The convergent evolution of similar genetic changes related to infrared sensing in these three distantly related snake groups is likely due to the selective pressures of their environments. Detecting infrared radiation provides a strong advantage for hunting at night. So random mutations that enhanced infrared sensitivity were probably favored and became fixed independently in these lineages.
This expansive snake genome study sheds new light on the genomic basis of serpents’ unique adaptations, from limb loss to infrared sensing. While linking specific genetic changes to phenotypic evolution remains challenging, the researchers reveal numerous genomic variants correlated with distinctive snake traits. Functional analyses of mutations in key genes like PTCH1 confirm their role in anatomy shaping over time.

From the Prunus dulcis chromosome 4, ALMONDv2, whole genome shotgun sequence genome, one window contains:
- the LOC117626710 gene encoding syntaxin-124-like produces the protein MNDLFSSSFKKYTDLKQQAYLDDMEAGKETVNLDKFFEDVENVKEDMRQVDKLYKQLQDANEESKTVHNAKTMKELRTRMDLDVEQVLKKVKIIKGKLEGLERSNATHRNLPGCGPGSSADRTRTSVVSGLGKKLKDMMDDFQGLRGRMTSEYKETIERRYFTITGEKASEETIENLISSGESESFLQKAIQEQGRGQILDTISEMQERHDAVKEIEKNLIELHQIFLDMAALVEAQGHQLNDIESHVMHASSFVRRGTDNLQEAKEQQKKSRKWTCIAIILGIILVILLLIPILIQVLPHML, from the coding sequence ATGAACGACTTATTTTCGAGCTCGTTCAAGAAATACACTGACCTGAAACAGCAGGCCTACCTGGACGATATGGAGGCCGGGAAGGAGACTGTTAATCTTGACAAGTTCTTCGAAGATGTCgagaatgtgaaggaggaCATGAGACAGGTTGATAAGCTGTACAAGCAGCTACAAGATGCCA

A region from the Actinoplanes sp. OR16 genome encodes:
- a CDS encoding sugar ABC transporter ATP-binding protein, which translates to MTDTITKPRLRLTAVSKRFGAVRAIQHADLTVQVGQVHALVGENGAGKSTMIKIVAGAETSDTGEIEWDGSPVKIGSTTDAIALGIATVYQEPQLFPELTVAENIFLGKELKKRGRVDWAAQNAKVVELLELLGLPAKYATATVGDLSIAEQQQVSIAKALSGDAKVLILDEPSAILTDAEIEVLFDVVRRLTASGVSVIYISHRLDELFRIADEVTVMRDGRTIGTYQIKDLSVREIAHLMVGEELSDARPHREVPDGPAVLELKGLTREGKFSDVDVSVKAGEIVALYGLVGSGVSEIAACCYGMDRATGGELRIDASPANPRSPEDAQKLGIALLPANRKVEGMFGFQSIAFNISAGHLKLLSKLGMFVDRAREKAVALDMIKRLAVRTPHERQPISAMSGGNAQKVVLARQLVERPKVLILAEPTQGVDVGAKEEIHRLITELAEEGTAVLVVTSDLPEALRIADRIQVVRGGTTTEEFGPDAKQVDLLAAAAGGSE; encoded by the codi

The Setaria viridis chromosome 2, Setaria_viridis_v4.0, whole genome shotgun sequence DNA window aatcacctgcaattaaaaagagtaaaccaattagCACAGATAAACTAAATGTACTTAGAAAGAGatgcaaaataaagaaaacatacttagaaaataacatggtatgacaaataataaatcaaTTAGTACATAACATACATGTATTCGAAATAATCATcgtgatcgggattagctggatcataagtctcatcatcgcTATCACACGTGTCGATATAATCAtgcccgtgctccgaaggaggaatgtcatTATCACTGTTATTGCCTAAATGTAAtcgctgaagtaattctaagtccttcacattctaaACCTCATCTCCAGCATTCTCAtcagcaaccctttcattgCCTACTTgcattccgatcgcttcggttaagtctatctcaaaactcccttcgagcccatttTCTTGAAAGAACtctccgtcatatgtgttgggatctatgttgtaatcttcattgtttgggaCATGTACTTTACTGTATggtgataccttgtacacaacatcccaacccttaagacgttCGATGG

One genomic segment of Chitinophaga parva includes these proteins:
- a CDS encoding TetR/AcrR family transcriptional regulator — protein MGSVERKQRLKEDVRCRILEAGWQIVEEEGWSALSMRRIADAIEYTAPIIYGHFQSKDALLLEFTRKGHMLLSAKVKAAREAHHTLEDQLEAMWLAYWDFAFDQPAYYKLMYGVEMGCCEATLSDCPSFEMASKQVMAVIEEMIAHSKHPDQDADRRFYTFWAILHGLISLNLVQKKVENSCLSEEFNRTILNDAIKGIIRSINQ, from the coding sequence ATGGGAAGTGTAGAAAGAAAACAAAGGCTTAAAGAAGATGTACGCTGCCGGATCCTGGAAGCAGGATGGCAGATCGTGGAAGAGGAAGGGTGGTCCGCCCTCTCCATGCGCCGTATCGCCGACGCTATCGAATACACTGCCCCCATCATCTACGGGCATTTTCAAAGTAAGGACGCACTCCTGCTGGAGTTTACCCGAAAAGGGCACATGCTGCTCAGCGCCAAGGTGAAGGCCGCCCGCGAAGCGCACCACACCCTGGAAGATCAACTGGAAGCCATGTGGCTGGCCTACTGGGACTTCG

Though many evolutionary mysteries still hide beneath the surface, this foundational resource spotlights how snakes tweaked their developmental pathways to gain remarkable sensory powers and sleek, limbless mobility. 
Moving forward, more comprehensive snake genome sequencing and editing will further unravel the winding genetic routes that spawned slithering serpents from lizard-like ancestors. For now, these insights highlight promising gene candidates for studying snake biology and affirm how subtle, yet impactful genetic changes can be.
Peng, C., Wu, D. D., Ren, J. L., Peng, Z. L., Ma, Z., Wu, W., . . . Li, J. T. (2023). Large-scale snake genome analyses provide insights into vertebrate development. Cell, 186(14), 2959-2976.e2922. doi:10.1016/j.cell.2023.05.030